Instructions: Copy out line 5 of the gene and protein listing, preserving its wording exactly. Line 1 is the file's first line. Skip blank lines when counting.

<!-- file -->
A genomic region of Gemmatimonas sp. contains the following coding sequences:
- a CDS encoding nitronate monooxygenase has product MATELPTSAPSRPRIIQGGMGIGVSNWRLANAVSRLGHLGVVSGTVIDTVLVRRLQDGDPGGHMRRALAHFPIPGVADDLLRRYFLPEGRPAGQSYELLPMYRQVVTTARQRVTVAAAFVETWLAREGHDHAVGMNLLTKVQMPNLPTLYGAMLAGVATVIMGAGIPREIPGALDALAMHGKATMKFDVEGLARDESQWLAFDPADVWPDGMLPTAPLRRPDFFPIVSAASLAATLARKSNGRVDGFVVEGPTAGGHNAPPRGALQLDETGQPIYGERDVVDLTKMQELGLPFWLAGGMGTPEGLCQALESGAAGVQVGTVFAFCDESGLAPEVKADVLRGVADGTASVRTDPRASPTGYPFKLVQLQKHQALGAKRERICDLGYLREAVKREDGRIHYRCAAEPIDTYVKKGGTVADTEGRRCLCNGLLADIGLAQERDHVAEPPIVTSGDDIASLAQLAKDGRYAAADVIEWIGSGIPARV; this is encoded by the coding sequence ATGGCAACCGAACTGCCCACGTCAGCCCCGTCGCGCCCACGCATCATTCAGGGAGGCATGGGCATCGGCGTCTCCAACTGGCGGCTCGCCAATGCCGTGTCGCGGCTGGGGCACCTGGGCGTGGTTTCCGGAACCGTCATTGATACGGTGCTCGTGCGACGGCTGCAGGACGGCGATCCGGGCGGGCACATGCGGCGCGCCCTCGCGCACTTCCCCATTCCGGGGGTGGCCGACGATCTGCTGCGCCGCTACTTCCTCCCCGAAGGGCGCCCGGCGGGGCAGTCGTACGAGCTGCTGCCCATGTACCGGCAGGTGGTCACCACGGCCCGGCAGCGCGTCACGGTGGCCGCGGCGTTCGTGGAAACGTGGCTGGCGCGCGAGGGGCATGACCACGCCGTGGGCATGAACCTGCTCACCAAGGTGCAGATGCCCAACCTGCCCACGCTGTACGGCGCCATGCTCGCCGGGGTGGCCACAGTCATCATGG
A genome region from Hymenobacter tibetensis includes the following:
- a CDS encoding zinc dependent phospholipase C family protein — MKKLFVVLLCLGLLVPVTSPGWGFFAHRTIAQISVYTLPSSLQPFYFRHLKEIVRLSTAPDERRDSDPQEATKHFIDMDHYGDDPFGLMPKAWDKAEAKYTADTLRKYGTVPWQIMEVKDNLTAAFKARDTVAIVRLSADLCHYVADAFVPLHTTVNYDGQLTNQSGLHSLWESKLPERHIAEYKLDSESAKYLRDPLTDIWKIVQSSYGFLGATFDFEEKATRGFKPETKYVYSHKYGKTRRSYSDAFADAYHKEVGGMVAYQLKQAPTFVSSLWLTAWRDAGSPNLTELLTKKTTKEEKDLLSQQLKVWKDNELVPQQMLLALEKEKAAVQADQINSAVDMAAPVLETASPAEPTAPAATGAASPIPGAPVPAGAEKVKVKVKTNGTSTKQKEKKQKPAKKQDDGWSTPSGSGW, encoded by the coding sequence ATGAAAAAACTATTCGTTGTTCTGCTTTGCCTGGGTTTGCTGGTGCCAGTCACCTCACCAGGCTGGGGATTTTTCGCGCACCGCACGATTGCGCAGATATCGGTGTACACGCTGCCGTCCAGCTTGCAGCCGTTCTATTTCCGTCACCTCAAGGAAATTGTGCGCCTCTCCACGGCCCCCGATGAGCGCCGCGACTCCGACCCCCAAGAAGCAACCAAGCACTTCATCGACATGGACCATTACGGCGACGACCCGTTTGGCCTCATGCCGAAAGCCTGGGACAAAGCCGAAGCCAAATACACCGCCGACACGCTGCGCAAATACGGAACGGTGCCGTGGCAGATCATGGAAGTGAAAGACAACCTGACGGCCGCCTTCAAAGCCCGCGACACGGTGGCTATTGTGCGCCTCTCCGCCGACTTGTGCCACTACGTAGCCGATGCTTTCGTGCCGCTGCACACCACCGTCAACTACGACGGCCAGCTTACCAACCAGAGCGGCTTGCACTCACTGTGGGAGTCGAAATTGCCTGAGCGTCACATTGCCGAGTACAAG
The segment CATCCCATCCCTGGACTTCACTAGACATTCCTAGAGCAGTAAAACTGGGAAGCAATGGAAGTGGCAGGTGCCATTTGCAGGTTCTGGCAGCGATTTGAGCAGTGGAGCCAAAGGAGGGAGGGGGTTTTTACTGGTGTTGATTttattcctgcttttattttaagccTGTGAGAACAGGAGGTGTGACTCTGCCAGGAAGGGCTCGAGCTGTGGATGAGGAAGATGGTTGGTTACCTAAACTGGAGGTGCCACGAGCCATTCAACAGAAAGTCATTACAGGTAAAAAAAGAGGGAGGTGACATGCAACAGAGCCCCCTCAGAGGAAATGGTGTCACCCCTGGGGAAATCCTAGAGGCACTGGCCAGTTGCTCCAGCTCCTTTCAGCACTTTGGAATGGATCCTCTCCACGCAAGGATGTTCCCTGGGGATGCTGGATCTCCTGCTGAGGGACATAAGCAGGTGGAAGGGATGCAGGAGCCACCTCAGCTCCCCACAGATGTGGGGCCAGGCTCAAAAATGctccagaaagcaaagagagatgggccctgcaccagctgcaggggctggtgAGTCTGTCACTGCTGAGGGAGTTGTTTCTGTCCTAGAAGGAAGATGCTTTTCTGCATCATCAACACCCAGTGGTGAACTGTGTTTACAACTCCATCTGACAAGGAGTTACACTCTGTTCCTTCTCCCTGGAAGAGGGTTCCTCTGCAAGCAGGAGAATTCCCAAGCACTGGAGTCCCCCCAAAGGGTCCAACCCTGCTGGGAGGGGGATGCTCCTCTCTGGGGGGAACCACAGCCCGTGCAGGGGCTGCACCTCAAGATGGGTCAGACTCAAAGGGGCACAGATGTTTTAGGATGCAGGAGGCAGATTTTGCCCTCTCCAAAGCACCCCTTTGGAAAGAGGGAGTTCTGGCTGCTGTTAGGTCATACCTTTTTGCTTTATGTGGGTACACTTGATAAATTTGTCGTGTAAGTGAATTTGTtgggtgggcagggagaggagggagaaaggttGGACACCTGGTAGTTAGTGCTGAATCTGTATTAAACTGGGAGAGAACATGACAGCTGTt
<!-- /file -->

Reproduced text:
The segment CATCCCATCCCTGGACTTCACTAGACATTCCTAGAGCAGTAAAACTGGGAAGCAATGGAAGTGGCAGGTGCCATTTGCAGGTTCTGGCAGCGATTTGAGCAGTGGAGCCAAAGGAGGGAGGGGGTTTTTACTGGTGTTGATTttattcctgcttttattttaagccTGTGAGAACAGGAGGTGTGACTCTGCCAGGAAGGGCTCGAGCTGTGGATGAGGAAGATGGTTGGTTACCTAAACTGGAGGTGCCACGAGCCATTCAACAGAAAGTCATTACAGGTAAAAAAAGAGGGAGGTGACATGCAACAGAGCCCCCTCAGAGGAAATGGTGTCACCCCTGGGGAAATCCTAGAGGCACTGGCCAGTTGCTCCAGCTCCTTTCAGCACTTTGGAATGGATCCTCTCCACGCAAGGATGTTCCCTGGGGATGCTGGATCTCCTGCTGAGGGACATAAGCAGGTGGAAGGGATGCAGGAGCCACCTCAGCTCCCCACAGATGTGGGGCCAGGCTCAAAAATGctccagaaagcaaagagagatgggccctgcaccagctgcaggggctggtgAGTCTGTCACTGCTGAGGGAGTTGTTTCTGTCCTAGAAGGAAGATGCTTTTCTGCATCATCAACACCCAGTGGTGAACTGTGTTTACAACTCCATCTGACAAGGAGTTACACTCTGTTCCTTCTCCCTGGAAGAGGGTTCCTCTGCAAGCAGGAGAATTCCCAAGCACTGGAGTCCCCCCAAAGGGTCCAACCCTGCTGGGAGGGGGATGCTCCTCTCTGGGGGGAACCACAGCCCGTGCAGGGGCTGCACCTCAAGATGGGTCAGACTCAAAGGGGCACAGATGTTTTAGGATGCAGGAGGCAGATTTTGCCCTCTCCAAAGCACCCCTTTGGAAAGAGGGAGTTCTGGCTGCTGTTAGGTCATACCTTTTTGCTTTATGTGGGTACACTTGATAAATTTGTCGTGTAAGTGAATTTGTtgggtgggcagggagaggagggagaaaggttGGACACCTGGTAGTTAGTGCTGAATCTGTATTAAACTGGGAGAGAACATGACAGCTGTt